Six Month Reflection

It’s almost impossible to believe that today marks six full months of travel. If you had told me this time last year that I would be in Bulgaria, having been on the road for 26 weeks, been through 15 countries, seen countless incredible sights, made so many wonderful friends, and managed to add seven more dogs to my Menagerie (oops), I would have rolled my eyes and told you you were crazier then I am, and that’s saying something. Yet here I sit, tucked in the little caravan that has been my home for the last six months, and I have done all of those things and more. It’s weird to contemplate how different my life is then I thought it would be a year ago, and more, to really grasp how I feel about the changes.

I “knew” travelling with all my animals around Europe with no plan and little money was going to be challenging. Everyone knew that. But I had no idea just how plain hard it would be. I could never have anticipated the stress involved with not being able to afford campsites, food, gas, and vet care. I couldn’t have known how often we would be coasting in to a truck stop on the last fumes of gas, or what it would be like to not be able to find any rest stops as the last rays of sun were setting behind yet another mountain. When we lost phone service and reliable WiFi we faced a generational challenge that I know our parents would have laughed at… but you can’t find truck stops on a map!!

The reality of six large dogs and five cats cooped up in a tiny caravan and car is actually brutal… there is nothing fun or exciting about it. It’s dirty, hairy, smelly, and crowded. No amount of vacuuming or wiping down can keep the sheer volume of animal at bay. On the days when there’s no place for off leash walking, the dogs pick fights with each other and the cats to work off energy. Or they bark incessantly until your head wants to explode and you can’t think straight.

I’ve struggled with nightmares and insomnia for years due to PTSD, but on this trip sleep has become a distant memory. The few hours I do catch are often interrupted by high beams at truck stops, drunks throwing up in front of the caravan, or dogs and cats simply stepping all over me in an effort to find a place to lay down. And the fact that I haven’t had any sleep doesn’t stop the fact that they all want breakfast, potty breaks, and walks at the crack of dawn. There’s no option to just throw the door open and let them run around the yard for a bit like back home… it requires fully getting up, getting dressed, putting on leashes, yelling for everyone to shut up and sit down so you can do all those things, and then being dragged out the door and across a parking lot to the nearest grass so the business can get underway. This is rain or shine, snow or blazing heat, day and night. I can’t even count the number of times I’ve closed my eyes and wished myself back to England in my great big house with my huge fenced garden and a husband to lean on when it gets to be too much for me. That’s not an option out here on the road so we just get on with it, albeit with plenty of griping and swearing at the animals and at each other when Trav and I have reached the end of our ropes.

Other challenges are more unexpected. Laundry has been our biggest shock. Laundromats such as we have back in the States are not a thing through much of Europe, especially not in small town, rural Europe where we spend the vast majority of our time. We can go a month between finding laundry options and while I have enough clothes to get through it, poor Travis suffers. More, the bedding suffers. Usually I would change sheets once a week at minimum… I’m used to hair but this is a whole different ball game and it drives me crazy. Showering is another issue. In countries with good truck stops we did okay, but when we entered the Balkans, things weren’t so easy. Here in Bulgaria we have access to a house and shower, except it’s winter time, and the pipes freeze regularly. We’ve gotten real good at washing by baby wipes or showering in 60 seconds when there’s enough hot water to do so. They claim that not washing your hair too often is actually good for it… well mine is being put to the ultimate test; I’m not sure I’m impressed.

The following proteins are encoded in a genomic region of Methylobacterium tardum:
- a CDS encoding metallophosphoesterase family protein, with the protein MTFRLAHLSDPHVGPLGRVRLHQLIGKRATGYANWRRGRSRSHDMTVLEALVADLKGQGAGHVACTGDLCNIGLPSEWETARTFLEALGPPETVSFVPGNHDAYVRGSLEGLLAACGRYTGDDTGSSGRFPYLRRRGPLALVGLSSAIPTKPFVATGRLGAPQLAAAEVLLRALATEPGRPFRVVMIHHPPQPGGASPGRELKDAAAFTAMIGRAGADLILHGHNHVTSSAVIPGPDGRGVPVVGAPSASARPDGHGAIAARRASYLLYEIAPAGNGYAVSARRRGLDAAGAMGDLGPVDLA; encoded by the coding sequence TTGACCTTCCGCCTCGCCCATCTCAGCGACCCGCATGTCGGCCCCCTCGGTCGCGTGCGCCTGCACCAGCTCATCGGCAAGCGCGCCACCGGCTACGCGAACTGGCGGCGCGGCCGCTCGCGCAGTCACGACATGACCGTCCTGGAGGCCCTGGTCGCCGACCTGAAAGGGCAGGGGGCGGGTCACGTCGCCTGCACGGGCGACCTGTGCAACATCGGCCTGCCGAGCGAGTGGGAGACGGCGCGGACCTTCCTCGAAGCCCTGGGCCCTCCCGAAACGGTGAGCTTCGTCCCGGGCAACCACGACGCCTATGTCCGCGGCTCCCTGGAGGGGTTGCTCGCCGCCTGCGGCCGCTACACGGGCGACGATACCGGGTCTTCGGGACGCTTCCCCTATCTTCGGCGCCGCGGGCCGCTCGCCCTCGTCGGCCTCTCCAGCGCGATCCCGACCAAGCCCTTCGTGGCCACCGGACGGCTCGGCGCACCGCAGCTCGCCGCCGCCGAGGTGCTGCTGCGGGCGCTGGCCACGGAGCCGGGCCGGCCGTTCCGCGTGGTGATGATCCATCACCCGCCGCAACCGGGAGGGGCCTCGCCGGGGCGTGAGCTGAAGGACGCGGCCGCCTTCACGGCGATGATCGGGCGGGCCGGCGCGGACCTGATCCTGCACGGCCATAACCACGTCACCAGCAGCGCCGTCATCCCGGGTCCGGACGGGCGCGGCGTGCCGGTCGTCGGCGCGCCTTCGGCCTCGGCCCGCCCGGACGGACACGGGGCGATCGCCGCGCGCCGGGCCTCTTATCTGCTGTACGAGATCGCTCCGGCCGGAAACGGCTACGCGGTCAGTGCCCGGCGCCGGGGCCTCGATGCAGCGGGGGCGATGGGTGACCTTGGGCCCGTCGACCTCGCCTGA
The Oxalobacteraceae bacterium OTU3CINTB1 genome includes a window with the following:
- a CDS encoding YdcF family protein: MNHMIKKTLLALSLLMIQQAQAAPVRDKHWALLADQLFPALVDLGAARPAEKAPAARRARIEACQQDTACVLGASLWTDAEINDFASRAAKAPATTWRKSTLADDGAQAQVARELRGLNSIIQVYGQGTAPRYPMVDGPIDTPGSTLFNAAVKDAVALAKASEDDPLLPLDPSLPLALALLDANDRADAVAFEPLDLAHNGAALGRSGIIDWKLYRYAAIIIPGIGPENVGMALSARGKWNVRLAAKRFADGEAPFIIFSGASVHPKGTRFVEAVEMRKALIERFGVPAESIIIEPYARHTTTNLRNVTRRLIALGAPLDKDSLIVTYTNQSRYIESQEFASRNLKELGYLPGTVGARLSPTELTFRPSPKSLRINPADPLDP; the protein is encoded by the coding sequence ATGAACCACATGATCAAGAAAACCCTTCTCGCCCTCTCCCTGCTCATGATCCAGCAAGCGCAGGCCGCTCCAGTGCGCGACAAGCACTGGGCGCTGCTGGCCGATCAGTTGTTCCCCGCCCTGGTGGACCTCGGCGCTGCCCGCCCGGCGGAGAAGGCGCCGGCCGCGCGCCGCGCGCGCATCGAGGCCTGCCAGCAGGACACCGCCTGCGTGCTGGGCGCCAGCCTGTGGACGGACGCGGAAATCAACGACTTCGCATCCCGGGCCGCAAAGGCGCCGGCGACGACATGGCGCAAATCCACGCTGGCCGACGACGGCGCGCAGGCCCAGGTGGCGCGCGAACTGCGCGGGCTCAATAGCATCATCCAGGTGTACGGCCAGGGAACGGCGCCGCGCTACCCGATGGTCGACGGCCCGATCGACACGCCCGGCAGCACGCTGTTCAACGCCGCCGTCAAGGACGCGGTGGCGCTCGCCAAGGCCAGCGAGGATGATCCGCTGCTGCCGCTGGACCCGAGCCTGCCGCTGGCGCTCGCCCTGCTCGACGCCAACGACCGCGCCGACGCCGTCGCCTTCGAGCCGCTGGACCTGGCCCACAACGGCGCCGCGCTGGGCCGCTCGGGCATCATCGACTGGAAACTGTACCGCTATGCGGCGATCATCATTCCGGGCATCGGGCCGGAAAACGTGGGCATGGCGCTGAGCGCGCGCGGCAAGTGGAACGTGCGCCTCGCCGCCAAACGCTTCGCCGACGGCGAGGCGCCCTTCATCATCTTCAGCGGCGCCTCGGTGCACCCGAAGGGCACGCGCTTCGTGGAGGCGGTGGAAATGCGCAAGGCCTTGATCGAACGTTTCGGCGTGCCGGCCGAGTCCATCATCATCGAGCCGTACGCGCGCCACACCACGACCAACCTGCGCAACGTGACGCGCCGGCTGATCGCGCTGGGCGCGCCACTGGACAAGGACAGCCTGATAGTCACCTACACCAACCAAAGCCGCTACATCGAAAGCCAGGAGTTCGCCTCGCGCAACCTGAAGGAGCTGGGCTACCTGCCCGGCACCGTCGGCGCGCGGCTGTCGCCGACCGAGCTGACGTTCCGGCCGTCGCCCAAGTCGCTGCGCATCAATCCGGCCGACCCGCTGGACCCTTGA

The reality of life on the road is that there isn’t a lot of what you see in the photos or on those travel shows. We sight see once in a blue moon and in some counties have missed the best sights altogether because they aren’t practical with dogs in tow. It’s not one big adventure day to the next; most of the time it’s just trying to stretch the last few dollars to feed us all until next month’s pay check and be able to afford the gas to get us to the next country or safe place. It’s wondering how to cook food with no stove and no place to start a fire, and how to stay warm with no electricity when the temperatures drop below zero (the animals are real helpful there)! It’s never knowing where we are or where we’re going next, and often not being able to read the signs that are directing us there. It’s a lot of communication by hand and Google translate and often knowing that neither party has a clue what’s been said. It’s hard and it’s depressing and it’s frustrating and it’s often lonely even with each other and the animals for company.

But all that being said, I wouldn’t take back a single moment of the last six months. We maybe be living rough, we may be taking the longer, tougher road, but damn are we living life to the fullest. No one can say that we haven’t taken the bit in our teeth and ran with it.

I’ve bathed in a lake in Denmark and stood on the spot where two seas meet. I’ve traversed most of Poland in an attempt to enter the Ukraine (which admittedly failed). But I’ve walked the castle in Krakow and gazed through the gates of Auschwitz. I’ve ridden native horses in the Czech Republic and watched traditional song and dance at one of their local village fairs. We made friends there, from both the Czech and from all the way from China. In Austria we may have seen some of the worst of life, but we also saw some of the best. I drove Standardbred racehorses and summitted my first mountains. I rode in ski lifts with my service dogs and danced on the streets of Hallstatt with Wasi. I saw Vienna through my family’s eyes, rediscovered Austria’s beauty through them when it had all gone a bit sour. The friends we made it Austria will be ones we keep for life: we’ve revisited some already and have others coming to see us next month! I finally made it to Italy, and the magic of Venice. There’s more to discover there but at least I got a taste. A dear friend joined us there and made it all the more special.